Mental Health Check-InOct 19, 2022
Special thanks to Sara Kind, LMFT, LPC and founder of Kind Therapy for contributing to this article.
What emotions are prevailing for you?
Love. Connection. Joy. You might have expected these to be the prevailing emotions as a new parent getting to know your new baby. For some parents, they are; and we hope you are feeling some good doses of those feelings!
The Baby Blues
And also…up to 80% of women experience feelings of anxiety, worry and unhappiness shortly after childbirth. Commonly called “The Baby Blues”, these feelings result from fluctuating hormones after birth and sleep deprivation.
Common Baby Blue feelings of tearfulness, exhaustion, heightened emotional sensitivity and overwhelm tend to peak around days 3-5 after birth…ya know, right around when most parents bring their baby home. According to the PSI Components of Care Manual, birth moms experiencing Baby Blues are often still predominantly happy; and self-esteem remains unchanged. You may hear yourself say, “I don’t know why I’m crying but I can’t stop crying.”
PMADs affect 1 in 7
Anxiety, worry, and unhappiness are prevailing emotions for 1 in 7 moms (15%!), and represent symptoms of Perinatal Mood and Anxiety Disorders (PMADs) like postpartum depression or postpartum anxiety. PMADs commonly present around 2 weeks after delivery, but may begin with high intensity shortly before or any time after childbirth, impacting the birth mom’s ability to function.
Additional risk factors for PMADs include anxiety or depression during pregnancy, history of prior mental health challenges, or a traumatic birth experience.
Without treatment, a PMAD can last for months or years. Sadness and anxiety can be extreme and interfere with your ability to care for yourself or your family. You may also feel irritable, guilty, cry more than usual, feel angry, numb and not connect with your baby. You may feel extreme worry that feels like it never stops, constantly feeling on edge, and may interfere with your ability to calm down.
The good news? PMADs are HIGHLY TREATABLE with the right kind of help.
An estimated 1 in 10 dads also experience a PMAD. The symptoms for dads can look different; for example, increased substance use, irritability, hostility, and/or isolating themselves. And the timing can be different than what new moms experience; for dads, PMAD symptoms tend to peak 3-6 months postpartum.
The best way to care for your baby is to care for yourself
Ways to support your mental health BEFORE baby:
1. Proactively set up support
- If you have an existing relationship with a mental health professional, schedule out appointments (or keep them on the books) for after your expected delivery. You may want to have those first weeks post-delivery set up as virtual visits to make it easier on your physical recovery.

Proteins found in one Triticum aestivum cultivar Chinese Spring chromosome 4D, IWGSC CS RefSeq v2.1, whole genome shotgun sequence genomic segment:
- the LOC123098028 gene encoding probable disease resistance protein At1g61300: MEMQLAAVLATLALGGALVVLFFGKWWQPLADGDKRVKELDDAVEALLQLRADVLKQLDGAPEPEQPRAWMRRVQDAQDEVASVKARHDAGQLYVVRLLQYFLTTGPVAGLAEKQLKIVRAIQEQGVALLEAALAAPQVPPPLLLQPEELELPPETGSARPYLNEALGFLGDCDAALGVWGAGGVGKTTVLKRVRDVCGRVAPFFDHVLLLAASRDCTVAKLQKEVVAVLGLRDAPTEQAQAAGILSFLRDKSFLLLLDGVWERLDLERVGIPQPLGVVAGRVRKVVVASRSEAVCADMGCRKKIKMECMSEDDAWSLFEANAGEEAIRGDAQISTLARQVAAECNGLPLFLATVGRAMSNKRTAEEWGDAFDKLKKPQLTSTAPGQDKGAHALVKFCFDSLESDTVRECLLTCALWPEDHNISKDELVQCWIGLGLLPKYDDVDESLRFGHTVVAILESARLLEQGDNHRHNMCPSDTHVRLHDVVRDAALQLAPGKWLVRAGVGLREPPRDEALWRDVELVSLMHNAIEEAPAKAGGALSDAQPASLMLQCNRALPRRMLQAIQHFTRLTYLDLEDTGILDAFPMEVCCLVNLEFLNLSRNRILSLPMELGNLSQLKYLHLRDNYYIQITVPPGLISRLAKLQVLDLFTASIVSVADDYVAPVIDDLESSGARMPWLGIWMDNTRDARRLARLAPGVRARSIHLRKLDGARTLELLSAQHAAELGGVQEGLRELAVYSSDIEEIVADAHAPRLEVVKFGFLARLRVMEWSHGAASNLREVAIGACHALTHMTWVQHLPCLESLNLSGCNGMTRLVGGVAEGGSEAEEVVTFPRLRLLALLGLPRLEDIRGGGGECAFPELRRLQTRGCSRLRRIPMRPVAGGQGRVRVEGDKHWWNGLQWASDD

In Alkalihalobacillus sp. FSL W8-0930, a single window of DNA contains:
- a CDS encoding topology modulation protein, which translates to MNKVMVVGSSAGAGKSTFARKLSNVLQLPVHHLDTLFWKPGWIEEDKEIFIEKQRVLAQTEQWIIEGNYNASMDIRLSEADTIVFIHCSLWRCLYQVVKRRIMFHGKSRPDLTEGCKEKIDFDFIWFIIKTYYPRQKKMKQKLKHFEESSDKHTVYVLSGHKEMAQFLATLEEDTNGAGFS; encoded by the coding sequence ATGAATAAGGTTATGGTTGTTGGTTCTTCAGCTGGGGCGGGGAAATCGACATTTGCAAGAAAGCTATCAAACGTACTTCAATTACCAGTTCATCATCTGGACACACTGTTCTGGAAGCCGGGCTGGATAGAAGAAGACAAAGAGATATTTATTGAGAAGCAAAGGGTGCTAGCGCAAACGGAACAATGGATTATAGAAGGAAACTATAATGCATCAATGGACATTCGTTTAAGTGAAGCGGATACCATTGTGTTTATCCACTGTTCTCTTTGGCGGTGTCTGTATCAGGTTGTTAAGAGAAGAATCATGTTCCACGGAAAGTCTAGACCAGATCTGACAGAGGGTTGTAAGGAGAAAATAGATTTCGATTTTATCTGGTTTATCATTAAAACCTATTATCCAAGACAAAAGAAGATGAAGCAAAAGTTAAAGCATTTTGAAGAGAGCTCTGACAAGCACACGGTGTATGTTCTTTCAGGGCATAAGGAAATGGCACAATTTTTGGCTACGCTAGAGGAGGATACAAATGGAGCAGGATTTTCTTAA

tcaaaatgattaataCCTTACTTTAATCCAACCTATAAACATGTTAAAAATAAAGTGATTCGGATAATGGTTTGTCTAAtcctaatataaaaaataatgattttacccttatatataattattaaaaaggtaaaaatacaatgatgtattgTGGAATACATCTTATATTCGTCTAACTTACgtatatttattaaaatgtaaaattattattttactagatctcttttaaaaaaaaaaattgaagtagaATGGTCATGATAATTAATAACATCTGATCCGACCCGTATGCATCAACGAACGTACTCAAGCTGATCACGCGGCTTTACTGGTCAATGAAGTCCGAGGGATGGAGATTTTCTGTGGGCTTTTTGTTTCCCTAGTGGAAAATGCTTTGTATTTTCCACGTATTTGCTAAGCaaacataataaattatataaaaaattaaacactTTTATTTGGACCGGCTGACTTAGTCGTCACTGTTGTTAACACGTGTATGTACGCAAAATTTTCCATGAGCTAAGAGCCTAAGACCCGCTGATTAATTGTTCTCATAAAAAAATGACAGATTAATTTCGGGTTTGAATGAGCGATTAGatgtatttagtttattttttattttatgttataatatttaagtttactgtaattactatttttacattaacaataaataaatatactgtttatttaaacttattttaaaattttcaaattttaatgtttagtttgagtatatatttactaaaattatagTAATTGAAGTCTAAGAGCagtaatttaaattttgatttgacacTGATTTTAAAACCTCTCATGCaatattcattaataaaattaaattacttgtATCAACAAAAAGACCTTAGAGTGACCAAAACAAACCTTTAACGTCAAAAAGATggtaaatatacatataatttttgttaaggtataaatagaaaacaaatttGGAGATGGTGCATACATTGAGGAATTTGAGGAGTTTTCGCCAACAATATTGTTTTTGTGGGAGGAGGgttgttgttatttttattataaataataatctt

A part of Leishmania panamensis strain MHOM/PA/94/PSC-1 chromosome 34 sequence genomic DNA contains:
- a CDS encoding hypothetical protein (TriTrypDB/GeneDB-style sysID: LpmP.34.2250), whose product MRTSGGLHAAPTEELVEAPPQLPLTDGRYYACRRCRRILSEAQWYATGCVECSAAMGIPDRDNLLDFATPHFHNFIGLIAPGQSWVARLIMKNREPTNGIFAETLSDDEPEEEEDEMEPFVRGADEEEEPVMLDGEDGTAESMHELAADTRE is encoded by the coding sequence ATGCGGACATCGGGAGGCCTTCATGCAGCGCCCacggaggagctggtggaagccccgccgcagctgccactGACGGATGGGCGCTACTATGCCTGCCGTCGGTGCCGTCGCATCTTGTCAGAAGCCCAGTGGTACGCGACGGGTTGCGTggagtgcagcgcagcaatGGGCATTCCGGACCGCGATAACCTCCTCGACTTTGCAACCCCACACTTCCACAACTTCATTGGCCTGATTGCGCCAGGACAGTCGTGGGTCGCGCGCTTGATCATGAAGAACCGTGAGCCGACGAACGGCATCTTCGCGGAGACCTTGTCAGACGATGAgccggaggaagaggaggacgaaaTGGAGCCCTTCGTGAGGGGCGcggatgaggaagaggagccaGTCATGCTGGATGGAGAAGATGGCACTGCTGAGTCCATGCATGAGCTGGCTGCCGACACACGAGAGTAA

- Set up a virtual mental health/PMAD screening for ~3 weeks after your due date with a mental health professional.
- Some providers offer a “4th trimester package” (like Claudia Schmidt, LPC, PMH-C of New Path Wellness)
- Others are likely to schedule a proactive PMAD screening on request; talk to your healthcare provider if you need help finding available therapists in your network or area.
- Sign your key support team members (like your partner, sister, or expecting grandparents) up for Popins Grandma Camp so they are prepared to help.
2. Print our Warning Signs guide and post it somewhere easy to reference - on a wall by baby's changing table or on the fridge.
3. Reflect on small things that help YOU feel better and practice incorporating them into your daily life. For example:
- Take a few deep breaths.
- Take a (short, slow) walk outside.
- Incorporate a small mental exercise into your day that helps you feel good; whether it's a 12-minute mindful meditation, 5 minutes of journaling, or reaching out to a loved one (sending a thank you or thinking of you note, or calling to connect).
Warning Signs to Watch for & Where to Seek Help
Seek IMMEDIATE HELP from a trained professional if you, or the beloved new parent in your life is experiencing:
- Thoughts of Harming Baby or Self
- Hallucinating (seeing, hearing, or smelling things that are not there)
- Mania (a high, elated mood that often seems out of touch with reality)
- Expressing delusions (thoughts or beliefs that are not true)
Immediate help resources:
- The 988 Suicide and Crisis Lifeline offers immediate support, 24/7 in English and Spanish.
- National Maternal Mental Health Hotline: free, confidential 24/7 support before, during, and after pregnancy: 1-833-9-HELP4MOMS (1-833-943-5746).
- 911 or your provider’s after hours line.
Talk with your healthcare provider if you or your partner are experiencing overwhelming tiredness/fatigue; feeling confused; feeling sad, hopeless or anxious for more than 10 days after giving birth.
Postpartum Support International provides helpful information for families (including help resources for dads!), as well as a hotline (1-800-944-4773) that anyone can call to get basic information, support, and resources. PSI returns calls and texts within 24 hours.
We hope you feel great, love being a parent (most of the time), and take great joy in the new baby in your life.
Many new parents (80%) don't feel great. Baby blues are likely to peak & resolve within a few days post delivery. Let's collectively take gentle care to support new moms!
Many new parents (15%) suffer from PMADs, which are HIGHLY TREATABLE with the right kind of help. We want you to be prepared to identify the signs & symptoms, and to connect with the right help quickly, to get on a path to healthy recovery sooner.
Take all the help you can get!
Popins tips delivered to your inbox